So, this wekend we strapped a Minn Kota 24 lb. thrust trolling motor on the transom, and SWMBO took it for a test drive. The results were mixed.
When it ran, it ran well, and powered the dinghy along respectably.... BUT, our marina has a big issue with weeds... and so does our trolling motor. On the shakedown cruise, my wife repeatedly had to clear the prop, as it simply did not have enough "oomph" to get rid of the wad of weeds that it collected. Maybe a "weedless" prop will help. We plan to install one next weekend.

On the upside, , SWMBO did like the quiet, the fact that the motor had a reverse, and the added stability provided by the group 27 ballast. I like the light weight of the motor and the fact that we don't have to carry an additional tank of fuel. The downside is that that ballast also cut into available legroom, which reduces the usability of the boat as a 2 person conveyance.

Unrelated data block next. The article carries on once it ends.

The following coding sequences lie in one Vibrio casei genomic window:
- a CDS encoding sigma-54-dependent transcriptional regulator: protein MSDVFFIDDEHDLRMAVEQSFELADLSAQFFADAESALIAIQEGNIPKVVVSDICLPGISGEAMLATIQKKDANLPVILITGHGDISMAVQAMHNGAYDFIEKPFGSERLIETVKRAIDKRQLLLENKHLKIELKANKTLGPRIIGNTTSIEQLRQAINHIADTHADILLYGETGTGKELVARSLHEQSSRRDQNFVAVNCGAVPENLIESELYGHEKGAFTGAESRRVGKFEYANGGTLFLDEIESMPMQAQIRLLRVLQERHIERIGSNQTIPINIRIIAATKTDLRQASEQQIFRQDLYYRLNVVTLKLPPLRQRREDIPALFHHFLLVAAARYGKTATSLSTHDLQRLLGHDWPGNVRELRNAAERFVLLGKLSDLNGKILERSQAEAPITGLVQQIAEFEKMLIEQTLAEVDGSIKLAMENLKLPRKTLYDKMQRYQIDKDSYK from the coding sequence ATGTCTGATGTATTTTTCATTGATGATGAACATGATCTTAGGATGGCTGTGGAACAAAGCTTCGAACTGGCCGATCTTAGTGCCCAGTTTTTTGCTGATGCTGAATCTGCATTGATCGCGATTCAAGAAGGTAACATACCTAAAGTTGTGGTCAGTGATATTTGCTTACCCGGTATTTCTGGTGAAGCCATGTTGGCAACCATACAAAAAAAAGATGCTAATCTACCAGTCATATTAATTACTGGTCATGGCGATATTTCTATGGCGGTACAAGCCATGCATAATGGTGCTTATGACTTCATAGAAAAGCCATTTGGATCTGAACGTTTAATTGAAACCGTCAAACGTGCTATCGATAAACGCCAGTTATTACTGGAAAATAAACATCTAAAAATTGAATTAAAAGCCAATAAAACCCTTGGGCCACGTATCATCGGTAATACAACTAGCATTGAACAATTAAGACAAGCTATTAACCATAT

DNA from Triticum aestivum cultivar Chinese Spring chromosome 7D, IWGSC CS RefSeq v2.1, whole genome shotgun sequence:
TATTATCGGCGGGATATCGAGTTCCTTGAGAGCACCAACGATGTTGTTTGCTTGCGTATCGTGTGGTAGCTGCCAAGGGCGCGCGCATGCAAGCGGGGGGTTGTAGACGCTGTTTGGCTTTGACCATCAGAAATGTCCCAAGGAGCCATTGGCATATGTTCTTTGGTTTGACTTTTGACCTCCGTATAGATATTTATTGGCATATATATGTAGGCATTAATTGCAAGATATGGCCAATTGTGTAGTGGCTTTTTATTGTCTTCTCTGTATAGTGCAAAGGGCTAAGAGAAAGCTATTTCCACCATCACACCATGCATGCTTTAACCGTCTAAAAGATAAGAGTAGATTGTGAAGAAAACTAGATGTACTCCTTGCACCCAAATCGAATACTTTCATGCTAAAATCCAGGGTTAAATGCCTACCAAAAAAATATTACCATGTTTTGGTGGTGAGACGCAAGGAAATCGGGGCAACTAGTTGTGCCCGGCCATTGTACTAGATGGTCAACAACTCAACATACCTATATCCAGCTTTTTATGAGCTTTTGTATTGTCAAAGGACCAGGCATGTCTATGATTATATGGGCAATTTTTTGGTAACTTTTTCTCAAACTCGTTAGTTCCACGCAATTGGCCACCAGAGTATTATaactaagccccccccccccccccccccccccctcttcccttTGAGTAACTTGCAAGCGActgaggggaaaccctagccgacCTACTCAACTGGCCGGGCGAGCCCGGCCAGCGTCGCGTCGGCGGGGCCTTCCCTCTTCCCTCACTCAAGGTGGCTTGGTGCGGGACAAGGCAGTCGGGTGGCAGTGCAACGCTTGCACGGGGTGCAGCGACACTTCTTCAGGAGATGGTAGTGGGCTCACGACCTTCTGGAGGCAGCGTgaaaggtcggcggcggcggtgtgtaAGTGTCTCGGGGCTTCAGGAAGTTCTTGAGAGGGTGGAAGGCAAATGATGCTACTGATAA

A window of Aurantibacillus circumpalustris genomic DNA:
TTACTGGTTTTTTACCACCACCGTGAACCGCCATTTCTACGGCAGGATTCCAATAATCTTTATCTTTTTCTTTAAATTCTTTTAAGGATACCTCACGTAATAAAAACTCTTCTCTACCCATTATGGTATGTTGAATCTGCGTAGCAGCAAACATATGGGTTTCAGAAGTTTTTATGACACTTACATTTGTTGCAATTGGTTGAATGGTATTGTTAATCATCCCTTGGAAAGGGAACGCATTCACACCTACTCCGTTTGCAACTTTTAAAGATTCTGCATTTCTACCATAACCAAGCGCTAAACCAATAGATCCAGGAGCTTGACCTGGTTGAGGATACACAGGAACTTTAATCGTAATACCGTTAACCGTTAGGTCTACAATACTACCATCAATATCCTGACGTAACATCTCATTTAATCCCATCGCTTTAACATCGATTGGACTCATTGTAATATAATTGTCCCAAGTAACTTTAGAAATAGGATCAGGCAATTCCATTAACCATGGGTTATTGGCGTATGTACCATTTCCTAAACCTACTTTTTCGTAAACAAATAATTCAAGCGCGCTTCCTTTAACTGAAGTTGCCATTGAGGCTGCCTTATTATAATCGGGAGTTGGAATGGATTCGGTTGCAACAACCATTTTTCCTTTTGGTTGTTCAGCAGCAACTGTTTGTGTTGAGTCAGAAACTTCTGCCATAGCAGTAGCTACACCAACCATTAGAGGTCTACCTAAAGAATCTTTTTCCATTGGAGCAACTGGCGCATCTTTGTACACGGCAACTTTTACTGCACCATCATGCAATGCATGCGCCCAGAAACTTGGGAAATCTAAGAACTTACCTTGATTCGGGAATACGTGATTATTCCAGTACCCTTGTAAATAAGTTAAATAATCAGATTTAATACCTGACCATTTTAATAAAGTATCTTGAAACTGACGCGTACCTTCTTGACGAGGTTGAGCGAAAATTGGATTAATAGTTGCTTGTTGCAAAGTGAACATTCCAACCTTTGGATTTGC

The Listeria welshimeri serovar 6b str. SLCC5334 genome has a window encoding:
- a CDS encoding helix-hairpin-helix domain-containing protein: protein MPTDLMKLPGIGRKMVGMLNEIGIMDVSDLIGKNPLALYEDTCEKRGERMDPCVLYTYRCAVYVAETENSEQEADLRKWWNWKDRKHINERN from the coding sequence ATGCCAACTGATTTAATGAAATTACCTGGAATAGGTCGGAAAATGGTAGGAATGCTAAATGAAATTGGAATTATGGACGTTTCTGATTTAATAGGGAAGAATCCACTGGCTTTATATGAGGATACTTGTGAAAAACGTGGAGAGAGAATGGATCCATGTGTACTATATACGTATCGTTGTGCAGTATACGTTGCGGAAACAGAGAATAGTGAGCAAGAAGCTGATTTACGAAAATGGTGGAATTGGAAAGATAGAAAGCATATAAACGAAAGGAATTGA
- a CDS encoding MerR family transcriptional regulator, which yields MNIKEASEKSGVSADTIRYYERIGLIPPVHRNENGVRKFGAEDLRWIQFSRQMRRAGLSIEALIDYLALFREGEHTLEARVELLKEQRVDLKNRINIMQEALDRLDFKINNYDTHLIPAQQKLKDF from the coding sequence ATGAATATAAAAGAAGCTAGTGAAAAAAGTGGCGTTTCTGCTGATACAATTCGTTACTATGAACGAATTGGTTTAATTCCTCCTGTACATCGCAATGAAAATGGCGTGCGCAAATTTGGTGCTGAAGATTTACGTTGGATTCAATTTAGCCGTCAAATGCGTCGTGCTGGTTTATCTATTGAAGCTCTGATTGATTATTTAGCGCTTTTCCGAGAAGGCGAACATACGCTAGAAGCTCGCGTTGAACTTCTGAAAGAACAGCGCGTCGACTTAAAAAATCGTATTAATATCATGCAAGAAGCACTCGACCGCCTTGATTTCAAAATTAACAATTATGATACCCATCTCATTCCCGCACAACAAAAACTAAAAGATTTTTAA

The verdict? The jury is still out. With a little dinghy frame redesign work, we might be able to make the battery stow a little better, and with a new prop weeds may not be an issue. I'll report back with an update next week.
07-11-2010 07:28 PM
Coolmobility Thanks For that feedback. Very informative and valuable.
07-11-2010 06:16 PM
bobmcgov Recognizing this thread is old times two.... We use a Motorguide 40# VariMax troller on our SJ21 (which if you put it on a truck scales, actually weighs more like 1500# empty.) This saltwater motor has digital variable speed, rather than the usual rheostatic control; so you can expect up to double the run time at partial throttle. It pushes the boat with full gear and two people at 3.2kts, but it's not driving into any headwind above 18kts (we know that from experience). 40# of thrust is pretty close to 1 hp -- good for maneuvering in decent conditions, but no more. Very much an auxilliary engine.

The advantages:

1. Quiet. So quiet you have peer over the transom to make sure it is running.

2. Weight. Easy to lift on and off the mount (which helps w/ security, too). The SJ21 can tolerate weight in its bow but it HATES weight on the transom. It will squat. The trolling motor weighs 18lbs, compared to over 40lbs for a 2.5 hp 4-stroke with long shaft. Of course, the group27 battery weighs another 60 lbs, but it lives right beside the keel box in the center of the boat and actually adds righting moment.